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Natural History Highlight
    Complex Magmatic Processes Operating in Deep 
    Volcanic Plumbing Systems.  (April - 2002)
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[photo] First lava flow from Parícutin, the "volcano born in a Mexican cornfield", moving northward over two fields prepared for planting; a rock wall separates the fields. Photo taken by Instituto de Geología scientists from the north on the eruption's fifth day (Feb. 25, 1943). A dark, ash-rich plume rises from the new volcano, whose flanks are obscured by fine dust and vapor. (Click here for larger image.)


A recent analysis of decades-old volcanic cinder samples has provided a glimpse into the complex interplay among the volcanic processes of degassing, crystallization, and crustal assimilation during the rise of magma (molten rock) through Earth’s crust just prior to eruption. 

Using samples collected on specific dates by a previous NMNH researcher during the nine-year eruption (February 1943 - February 1952) of Parícutin Volcano, Mexico, James Luhr (Department of Mineral Sciences) analyzed the chemical composition of glass inclusions in olivine crystals from small cinders. For modern studies of this type it is critical to have samples that quenched quickly; therefore explosively erupted cinders are ideal whereas slowly cooled lavas are not. It is also critical to know the date of the eruption, and this information was carefully recorded at the time of the eruption.

Post-eruption airplane view from the north shows the main cone and the NE-flank vent mound of Nuevo Juatita, which was the main source of lava during the last 5 years of the eruption. Photo taken by Jim Luhr in 1997. Note that vegetation is beginning to gain a foothold on the 45-year-old lava flows, particularly where fine ash and cinders accumulated in crevices. (Click here for larger image.)

Parícutin Volcano is an excellent study subject due to the unprecedented detail in the documentation of the complex evolution of its cinder cone and associated lava field. Explosive eruptive activity was especially vigorous during the volcano’s early years, and lavas came to dominate in the later years. Earlier studies indicated that the erupted compositions evolved over time, with the rate of change being particularly rapid in 1947, midway through the eruption. Gravitational settling of crystals formed in the magma was incapable of quantitatively explaining these changes; however, when combined with the addition or assimilation of granites known to exist in the upper crust, successful fits to the rock compositions were achieved.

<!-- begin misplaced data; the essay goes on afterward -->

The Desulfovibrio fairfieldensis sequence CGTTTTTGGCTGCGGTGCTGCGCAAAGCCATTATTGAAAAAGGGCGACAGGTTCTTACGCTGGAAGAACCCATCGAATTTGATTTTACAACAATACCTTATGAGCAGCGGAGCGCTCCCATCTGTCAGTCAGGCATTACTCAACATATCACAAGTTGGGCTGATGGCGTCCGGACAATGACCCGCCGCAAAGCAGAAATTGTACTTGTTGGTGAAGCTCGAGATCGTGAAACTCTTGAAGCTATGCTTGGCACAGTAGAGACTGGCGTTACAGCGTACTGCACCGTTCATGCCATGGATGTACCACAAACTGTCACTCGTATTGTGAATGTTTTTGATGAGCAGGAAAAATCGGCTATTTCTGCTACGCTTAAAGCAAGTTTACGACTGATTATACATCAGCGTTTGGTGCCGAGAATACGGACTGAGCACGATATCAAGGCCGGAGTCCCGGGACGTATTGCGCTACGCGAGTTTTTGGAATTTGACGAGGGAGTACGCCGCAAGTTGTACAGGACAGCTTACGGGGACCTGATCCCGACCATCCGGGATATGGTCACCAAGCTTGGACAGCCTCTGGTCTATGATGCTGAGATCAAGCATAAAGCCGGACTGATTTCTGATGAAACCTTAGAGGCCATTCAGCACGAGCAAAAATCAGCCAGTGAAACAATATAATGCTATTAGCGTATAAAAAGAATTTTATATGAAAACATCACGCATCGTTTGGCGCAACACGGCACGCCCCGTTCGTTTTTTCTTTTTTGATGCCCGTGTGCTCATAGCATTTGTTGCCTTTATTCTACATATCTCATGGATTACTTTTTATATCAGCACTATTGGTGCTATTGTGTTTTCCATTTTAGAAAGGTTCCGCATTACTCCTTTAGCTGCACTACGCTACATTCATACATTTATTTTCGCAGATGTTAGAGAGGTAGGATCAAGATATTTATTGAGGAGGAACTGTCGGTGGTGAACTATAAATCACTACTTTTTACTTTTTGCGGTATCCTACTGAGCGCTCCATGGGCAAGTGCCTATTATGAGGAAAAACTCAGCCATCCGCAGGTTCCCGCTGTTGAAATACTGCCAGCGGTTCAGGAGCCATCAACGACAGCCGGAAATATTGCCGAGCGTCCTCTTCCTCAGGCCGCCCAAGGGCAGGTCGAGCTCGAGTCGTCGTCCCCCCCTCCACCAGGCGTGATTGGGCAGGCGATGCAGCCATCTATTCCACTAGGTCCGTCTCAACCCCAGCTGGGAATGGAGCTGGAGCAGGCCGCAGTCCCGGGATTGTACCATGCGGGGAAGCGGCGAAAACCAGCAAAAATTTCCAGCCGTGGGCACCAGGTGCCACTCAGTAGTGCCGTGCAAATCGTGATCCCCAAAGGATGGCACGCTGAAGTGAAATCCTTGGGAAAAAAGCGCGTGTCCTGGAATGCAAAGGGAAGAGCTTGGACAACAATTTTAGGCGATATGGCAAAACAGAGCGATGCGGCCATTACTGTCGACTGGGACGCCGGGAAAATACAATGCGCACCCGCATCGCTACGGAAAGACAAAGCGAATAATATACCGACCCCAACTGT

An olivine crystal from Parícutin, about 0.5 mm across, contains numerous trapped inclusions of brown glass (G) with vapor bubbles, as well as inclusions of the mineral chromian spinel (C). Most glass inclusions have spherical to elongated oval shapes, but the two largest glass inclusions have conical shapes symmetrically aligned along the crystallographic a axis, forming an hourglass configuration. Such inclusions are ideal for FTIR analysis of pre-eruptive H2O and CO2 contents. Photomicrograph by Jim Luhr of crystal lying in immersion oil. (Click here for larger image.)

Luhr built upon that earlier study, revisiting the collected samples using state of the art Fourier transform infrared (FTIR) spectroscopy to measure the concentrations of water, carbon dioxide, and other gaseous components trapped in glass inclusions. As they grow in a magma, crystals engulf some of the liquid they are growing from, encapsulating it and preventing further changes.

Upon eruptive quenching, these tiny pockets of silicate liquid freeze to form glass, and provide evidence for the original volatile contents of the magma. Luhr found some inclusions with up to 4 wt.% H2O and 300 parts per million of CO2, likely close to the original magmatic values. These critical inclusions were probably trapped in olivine at a depth of about 9 km beneath the volcano. Most glass inclusions showed lower H2O and CO2 concentrations, evidence for degassing as the magma rose from that depth to erupt at the surface. One of the goals of modern volcanology is to better understand how degassing occurs beneath volcanoes, and how the original volatile contents of magmas are related to eruptive behavior. Studies such as Luhr conducted at Parícutin provide insight into the complex magmatic processes operating in deep volcanic plumbing systems.

(Right) An ash-rich eruption column roils above Parícutin volcano sometime during 1946-48. A thick blanket of ash and cinders mantles the foreground, where two people provide a scale. These deposits exceeded 15 cm in thickness over an area of 300 square km surrounding the volcano. Collection of ash and cinders as they fell, and their careful documentation and preservation in the National Rock and Ore Collections, allowed this study to be conducted 50 years later. Photo by Ray Wilcox (U.S. Geological Survey). (Click here for larger image.)

To learn more about this Volcanism research, visit these sites:

NMNH Department of Mineral Sciences - Global Volcanism Program (GVP)

NMNH Department of Mineral Sciences


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"Natural History Highlight" features interesting and exciting activities and objects from the Museum.  We will frequently introduce new highlights that come from our research, collections, exhibits, and projects.      
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